Date of Award
Thesis (Campus Access Only)
Master of Arts
Criminology and Criminal Jus
Authoritative parenting has been found to influence several outcomes from childhood through adulthood. Few studies have examined the influence parenting has on behavior in emerging adulthood. The current study observes the effect of authoritative parenting on criminal behavior in emerging adulthood in a sample of Americans drawn from the National Longitudinal Study of Adolescent to Adult Health (Add Health) (N=11,642). Additionally, this study examines whether the effect of authoritative parenting on criminal behavior is moderated by individual genotype. A gender specific analysis is warranted. Results show that authoritative parenting decreases criminal behavior in emerging adulthood among females, but not males. Female carriers of the 2R or 3R allele of monoamine oxidase A (MAOA) combined with the 10R/10R allele of dopamine transporter 1 (DAT1) report the least criminal behavior when authoritative parenting is highest and the most criminal behavior when authoritative parenting is at its lowest. Future direction of biosocial research is discussed.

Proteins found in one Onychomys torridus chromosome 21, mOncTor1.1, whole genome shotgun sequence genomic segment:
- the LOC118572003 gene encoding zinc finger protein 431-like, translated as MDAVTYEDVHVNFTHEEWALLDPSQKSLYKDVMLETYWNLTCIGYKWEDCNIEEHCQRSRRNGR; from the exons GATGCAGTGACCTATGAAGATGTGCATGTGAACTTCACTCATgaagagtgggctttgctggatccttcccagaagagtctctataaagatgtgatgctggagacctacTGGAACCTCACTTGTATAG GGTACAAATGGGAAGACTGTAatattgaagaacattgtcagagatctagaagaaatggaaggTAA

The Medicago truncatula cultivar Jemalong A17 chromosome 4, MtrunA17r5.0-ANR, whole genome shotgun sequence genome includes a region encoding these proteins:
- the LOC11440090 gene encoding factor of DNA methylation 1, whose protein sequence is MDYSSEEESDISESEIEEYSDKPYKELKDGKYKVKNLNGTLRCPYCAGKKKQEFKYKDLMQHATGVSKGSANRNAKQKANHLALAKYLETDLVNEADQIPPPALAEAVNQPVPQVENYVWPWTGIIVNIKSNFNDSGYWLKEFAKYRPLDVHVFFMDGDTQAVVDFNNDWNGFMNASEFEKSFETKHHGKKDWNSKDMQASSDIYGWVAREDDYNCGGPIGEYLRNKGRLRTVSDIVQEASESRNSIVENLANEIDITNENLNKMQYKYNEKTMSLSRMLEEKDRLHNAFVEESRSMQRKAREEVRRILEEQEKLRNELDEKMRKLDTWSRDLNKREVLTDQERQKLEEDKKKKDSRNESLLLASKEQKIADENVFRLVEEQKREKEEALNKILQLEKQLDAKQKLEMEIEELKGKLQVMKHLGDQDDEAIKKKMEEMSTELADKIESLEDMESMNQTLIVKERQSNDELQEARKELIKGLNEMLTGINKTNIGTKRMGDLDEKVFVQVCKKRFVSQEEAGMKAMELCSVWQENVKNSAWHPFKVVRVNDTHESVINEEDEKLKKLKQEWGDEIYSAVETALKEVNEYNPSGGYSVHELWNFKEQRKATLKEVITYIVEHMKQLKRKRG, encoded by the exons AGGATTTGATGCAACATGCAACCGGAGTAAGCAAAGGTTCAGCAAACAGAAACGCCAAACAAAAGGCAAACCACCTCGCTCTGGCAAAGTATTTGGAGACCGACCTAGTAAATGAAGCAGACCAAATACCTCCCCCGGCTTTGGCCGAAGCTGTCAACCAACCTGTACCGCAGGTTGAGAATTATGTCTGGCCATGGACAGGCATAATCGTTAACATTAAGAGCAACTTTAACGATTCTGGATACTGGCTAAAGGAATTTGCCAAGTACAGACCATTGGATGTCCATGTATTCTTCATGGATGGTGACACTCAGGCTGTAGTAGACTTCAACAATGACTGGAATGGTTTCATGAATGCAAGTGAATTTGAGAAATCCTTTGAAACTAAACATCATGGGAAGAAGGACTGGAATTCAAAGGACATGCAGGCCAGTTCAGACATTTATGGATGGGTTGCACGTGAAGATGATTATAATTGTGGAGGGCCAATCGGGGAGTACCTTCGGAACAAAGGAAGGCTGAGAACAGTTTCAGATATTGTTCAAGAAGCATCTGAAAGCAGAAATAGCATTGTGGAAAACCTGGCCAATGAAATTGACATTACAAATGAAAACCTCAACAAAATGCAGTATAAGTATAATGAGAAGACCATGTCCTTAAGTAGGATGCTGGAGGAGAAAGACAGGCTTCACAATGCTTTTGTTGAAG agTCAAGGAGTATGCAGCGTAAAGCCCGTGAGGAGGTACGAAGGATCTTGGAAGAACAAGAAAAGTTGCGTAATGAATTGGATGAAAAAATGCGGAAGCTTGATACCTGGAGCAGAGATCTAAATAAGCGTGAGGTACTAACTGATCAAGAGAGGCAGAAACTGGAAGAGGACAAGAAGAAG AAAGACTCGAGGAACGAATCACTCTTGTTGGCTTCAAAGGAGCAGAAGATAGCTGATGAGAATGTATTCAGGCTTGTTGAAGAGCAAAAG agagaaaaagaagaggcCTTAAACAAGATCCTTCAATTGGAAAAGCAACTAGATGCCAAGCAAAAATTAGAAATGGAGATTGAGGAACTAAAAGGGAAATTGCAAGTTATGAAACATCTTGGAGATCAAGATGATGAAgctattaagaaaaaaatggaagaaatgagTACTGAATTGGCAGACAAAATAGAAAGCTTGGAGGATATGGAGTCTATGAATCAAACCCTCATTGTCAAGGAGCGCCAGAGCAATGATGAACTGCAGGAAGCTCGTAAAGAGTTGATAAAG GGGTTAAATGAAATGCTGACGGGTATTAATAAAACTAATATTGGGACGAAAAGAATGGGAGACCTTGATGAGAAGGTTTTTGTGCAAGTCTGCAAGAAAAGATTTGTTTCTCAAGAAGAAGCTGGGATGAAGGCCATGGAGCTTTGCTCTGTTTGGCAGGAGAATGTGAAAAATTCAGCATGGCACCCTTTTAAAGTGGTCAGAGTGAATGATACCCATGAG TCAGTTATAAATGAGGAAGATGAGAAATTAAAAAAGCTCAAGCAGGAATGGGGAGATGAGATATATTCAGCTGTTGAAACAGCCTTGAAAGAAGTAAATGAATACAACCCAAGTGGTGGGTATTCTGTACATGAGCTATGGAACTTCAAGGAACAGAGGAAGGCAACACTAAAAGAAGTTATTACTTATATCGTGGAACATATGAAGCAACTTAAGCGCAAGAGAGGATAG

Dissertation or thesis originally submitted to the local University of Memphis Electronic Theses & dissertation (ETD) Repository.
Province, Karli Lynn, "Genes, Authoritative Parenting, and Crime in Emerging Adulthood" (2018). Electronic Theses and Dissertations. 2325.